When it arrived, the end of the world came on the installment plan. Islands of plastic, rising sea levels, melting glaciers, mushy permafrost, destabilized ecosystems, all the way to the leap from one species to another of a virus that has forced us to come to grips with a reality we have pushed into the background for too long. When after weeks of silence surrounded by firm restrictions (lockdown) but without a horizon of reference (an unnerving lack of clarity in any possible strategy), life has resumed. But what awaited us was not the ‘normality’ we left behind. We are in a different world, a narrower place of limited quotas, desynchronized and ‘distanced.’
All this is happening now, at the start of a new decade. As already happened on other occasions in the past, once again the opening of a new decade forces design culture to reset its foundations and venture into an unexpected (but not unforeseeable) future. In particular, the model of economic wellbeing we have cherished till now, based on aggressive exploitation of natural resources, is no longer sustainable – not for the planet, which in any case proceeds towards its cosmic and necessary outcome – but for us. The question is no longer ‘if’ we will pass to a less arrogant economic system in relation to the environment: whether we do it or not, the environment has already begun to react, in a drastic way, and if the decisive clash finally comes it is not hard to predict who will be defeated.
But this isn’t the point. It is not about the assertion of the values of the economy ‘against’ those of sustainability. Instead, it is about how to defuse this conflict, to undo the opposition between manmade and ecological. We have to all, directly, take a step back, to detoxify ourselves from a model of ‘wellbeing’ that in spite of the best intentions (when they exist) is presenting us with a costly bill to pay, which is no longer affordable. This is the epochal challenge for design. To work to dismantle this contradiction. To orchestrate the aesthetic and functional narrative of the contemporary world through a constellation of responses conceived for a planet at the boiling point, for seas that eat up lands, for viral contagions that can’t be stopped.
And if the gravity of the situation is proportional to the radical thrust of the solution, how deep will design’s self-critique have to be? How high will the obstacle be that we have to overcome in our hearts? From a philosophical standpoint, every ‘project’ is based on a preliminary ‘rejection’ of reality; every design intervention, that is, comes from the will to modify reality and to better suit it to an ideal image considered more positive, more desirable. But in the moment in which – due to the exceptional technological development of recent decades – the power of human intervention on the earth has boundlessly grown, this assumption is no longer valid. And when things get out of hand we are assailed by hubris, the blind pride that leads man to think he is omnipotent in the face of nature, leading to a violent reaction when things try to return to their proper order. This time, a bit of kintsugi will no longer suffice to mend ‘broken nature.’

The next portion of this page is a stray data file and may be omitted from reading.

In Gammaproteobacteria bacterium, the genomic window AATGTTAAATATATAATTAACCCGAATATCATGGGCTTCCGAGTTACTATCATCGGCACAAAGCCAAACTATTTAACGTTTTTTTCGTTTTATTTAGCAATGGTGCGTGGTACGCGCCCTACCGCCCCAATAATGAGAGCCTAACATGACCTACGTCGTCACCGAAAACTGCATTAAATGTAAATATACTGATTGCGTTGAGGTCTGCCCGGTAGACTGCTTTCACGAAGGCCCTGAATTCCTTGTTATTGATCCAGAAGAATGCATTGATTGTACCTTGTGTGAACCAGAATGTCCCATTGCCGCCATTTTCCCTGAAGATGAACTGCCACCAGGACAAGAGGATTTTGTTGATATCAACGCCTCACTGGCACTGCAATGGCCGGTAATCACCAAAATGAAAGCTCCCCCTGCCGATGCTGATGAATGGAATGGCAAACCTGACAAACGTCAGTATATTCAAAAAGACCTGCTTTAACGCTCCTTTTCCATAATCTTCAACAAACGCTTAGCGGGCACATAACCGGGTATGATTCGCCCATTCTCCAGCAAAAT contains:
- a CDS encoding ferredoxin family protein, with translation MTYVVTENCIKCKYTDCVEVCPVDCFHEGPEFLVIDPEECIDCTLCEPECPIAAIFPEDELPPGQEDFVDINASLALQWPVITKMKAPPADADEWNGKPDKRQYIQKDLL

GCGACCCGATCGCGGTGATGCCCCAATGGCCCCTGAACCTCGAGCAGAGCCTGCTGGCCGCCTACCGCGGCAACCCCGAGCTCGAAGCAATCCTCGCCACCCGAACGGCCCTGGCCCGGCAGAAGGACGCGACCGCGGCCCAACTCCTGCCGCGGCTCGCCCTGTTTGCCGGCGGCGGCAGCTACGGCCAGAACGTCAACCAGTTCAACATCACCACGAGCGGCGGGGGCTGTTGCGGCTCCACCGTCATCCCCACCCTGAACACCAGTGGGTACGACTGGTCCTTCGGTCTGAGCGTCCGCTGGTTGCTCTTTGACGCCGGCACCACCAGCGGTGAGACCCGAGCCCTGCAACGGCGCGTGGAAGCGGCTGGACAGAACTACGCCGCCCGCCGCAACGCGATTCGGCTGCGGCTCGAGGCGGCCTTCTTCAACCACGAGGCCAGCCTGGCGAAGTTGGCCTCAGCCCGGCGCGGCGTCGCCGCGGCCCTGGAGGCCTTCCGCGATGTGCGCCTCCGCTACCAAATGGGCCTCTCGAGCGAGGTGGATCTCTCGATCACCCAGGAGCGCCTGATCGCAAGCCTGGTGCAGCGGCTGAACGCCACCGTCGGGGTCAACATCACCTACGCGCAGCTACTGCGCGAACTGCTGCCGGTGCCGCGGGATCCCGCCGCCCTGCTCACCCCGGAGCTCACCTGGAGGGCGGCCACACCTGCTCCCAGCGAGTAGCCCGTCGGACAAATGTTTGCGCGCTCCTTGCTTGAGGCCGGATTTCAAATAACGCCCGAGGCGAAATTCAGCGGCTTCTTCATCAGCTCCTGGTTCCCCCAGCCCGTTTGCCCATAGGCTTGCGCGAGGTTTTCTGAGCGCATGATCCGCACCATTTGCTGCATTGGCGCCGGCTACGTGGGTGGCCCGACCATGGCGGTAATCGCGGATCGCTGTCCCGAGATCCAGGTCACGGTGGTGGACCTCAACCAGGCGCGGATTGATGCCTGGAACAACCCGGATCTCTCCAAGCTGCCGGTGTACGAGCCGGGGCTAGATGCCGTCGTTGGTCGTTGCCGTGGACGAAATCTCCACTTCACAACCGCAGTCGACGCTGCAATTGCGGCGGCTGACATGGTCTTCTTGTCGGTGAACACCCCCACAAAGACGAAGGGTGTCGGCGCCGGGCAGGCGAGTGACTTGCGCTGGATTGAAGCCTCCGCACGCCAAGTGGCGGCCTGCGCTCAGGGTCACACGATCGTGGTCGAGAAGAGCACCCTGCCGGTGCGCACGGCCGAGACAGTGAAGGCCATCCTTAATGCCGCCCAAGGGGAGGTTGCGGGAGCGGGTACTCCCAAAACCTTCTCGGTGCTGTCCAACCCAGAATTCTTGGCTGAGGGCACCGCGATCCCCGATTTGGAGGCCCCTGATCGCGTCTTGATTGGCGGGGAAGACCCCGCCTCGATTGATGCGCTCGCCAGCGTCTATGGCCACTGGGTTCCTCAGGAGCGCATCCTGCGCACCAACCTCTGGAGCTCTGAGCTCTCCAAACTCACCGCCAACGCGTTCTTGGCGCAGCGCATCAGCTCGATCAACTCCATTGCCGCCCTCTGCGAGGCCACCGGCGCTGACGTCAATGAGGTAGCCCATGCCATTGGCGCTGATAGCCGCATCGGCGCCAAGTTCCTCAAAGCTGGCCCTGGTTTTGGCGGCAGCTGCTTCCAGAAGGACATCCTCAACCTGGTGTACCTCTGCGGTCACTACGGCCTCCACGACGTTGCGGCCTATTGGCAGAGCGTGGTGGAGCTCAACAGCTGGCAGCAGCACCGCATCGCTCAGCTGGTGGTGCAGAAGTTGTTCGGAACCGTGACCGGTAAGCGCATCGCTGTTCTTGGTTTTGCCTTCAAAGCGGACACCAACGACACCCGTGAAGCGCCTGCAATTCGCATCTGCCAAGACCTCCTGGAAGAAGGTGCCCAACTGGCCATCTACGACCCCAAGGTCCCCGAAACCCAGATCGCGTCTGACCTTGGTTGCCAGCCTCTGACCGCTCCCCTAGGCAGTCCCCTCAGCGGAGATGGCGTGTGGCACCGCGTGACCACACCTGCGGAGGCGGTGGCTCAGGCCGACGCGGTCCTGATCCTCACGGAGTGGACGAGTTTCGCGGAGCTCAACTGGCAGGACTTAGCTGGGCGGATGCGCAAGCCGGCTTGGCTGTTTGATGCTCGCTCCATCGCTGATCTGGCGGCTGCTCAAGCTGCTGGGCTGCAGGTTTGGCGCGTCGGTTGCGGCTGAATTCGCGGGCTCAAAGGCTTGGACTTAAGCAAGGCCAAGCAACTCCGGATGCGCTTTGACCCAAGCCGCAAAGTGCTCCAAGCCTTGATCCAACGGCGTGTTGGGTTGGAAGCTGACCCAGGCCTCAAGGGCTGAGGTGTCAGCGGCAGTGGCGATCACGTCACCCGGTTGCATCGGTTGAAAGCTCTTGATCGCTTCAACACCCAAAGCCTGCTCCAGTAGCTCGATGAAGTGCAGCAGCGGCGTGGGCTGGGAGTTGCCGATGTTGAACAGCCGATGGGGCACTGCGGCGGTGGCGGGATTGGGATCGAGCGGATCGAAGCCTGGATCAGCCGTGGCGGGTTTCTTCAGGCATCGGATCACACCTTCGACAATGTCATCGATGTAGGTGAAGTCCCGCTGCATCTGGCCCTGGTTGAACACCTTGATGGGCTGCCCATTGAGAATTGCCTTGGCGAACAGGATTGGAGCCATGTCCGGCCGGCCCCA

It's time to say goodbye to the old world and to seriously set about constructing a different relationship between human and nonhuman. A relationship that is no longer based on the denial of the measure of the world. There is no more time left for nostalgia and recrimination (we are in any case all responsible). The new world has already begun, and from now on design will have to have quick reflexes (as in the case of the diving masks transformed into respirators) and support the mandate of a more aware way of caring for the everyday world. In particular, the necessity of a long coexistence with the virus will make the formal, chromatic, material, spatial and experiential redefinition of the domestic dimension even more important, beyond the development of new proxemics and social gestures. A dimension that will be increasingly ‘blended’ between the real and the digital, the pragmatism of solutions and the lyricism of the habitat, necessary austerity and equally necessary emotional experience (but with greater justice, tact and measure).
Furthermore, the new design horizon will have to narrate the resolution of the opposition between cultural freedom and natural inevitability, encouraging its homeopathic absorption in the sensibility of the user. Design will have to make users ‘sense’ that the product is not a final result but a phase of a circular process in which each phase leads to the next. The energy will have to flow, that is, between the forms of design, the way energy flows between the postures of Tai Chi, never blocked, always in circulation, constantly accepted and reproduced.
This idea of energy seen not as a reserve to be consumed but as a resource to be managed is precisely that of Zen, whose teaching moves through koans, short anecdotes containing a paradox that have the purpose of awakening awareness in the disciple. Of course a single design object cannot change the world; it can, however, like a koan, contain a full idea of a different world. As a material photogram of another vision of things, the object-koan gathers into itself darkness and light, gravity and liberty, inertia and openness.
The works of Ferréol Babin can be considered koan-objects, in this sense, moments of a personal pathway made of nimble synergies between sign and respect, acceleration and expectation, in which the abstract beauty of digital clouds closely coexists with the ancestral opacity of telluric forces. Stone and poetry, technological and humanistic respect for material, artisan wisdom and the possibilities of industry converge in the concrete clarity of Babin’s design, giving rise to calm, vibrant, eternal and transient objects. Messengers of the dawn/dusk of a new/ancient world.